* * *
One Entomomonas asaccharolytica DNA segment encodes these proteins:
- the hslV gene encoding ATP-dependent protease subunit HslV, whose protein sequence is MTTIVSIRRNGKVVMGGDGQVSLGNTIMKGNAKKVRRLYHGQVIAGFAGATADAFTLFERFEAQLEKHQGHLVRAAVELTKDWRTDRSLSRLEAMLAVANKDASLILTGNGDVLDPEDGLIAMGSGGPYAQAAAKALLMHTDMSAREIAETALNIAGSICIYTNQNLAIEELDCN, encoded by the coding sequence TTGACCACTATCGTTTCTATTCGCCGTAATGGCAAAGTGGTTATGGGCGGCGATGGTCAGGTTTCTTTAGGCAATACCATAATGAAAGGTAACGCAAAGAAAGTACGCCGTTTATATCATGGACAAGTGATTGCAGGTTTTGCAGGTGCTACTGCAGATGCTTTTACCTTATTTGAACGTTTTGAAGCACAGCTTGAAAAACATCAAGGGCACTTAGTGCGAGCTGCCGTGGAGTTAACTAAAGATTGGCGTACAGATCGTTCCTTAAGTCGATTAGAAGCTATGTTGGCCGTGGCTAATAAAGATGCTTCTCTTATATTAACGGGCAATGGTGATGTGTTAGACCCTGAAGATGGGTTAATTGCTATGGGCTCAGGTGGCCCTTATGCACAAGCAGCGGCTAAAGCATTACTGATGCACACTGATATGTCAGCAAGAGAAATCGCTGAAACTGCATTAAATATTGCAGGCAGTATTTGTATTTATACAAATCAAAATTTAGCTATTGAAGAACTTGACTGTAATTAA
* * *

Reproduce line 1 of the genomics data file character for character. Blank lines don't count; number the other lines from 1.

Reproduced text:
One Entomomonas asaccharolytica DNA segment encodes these proteins: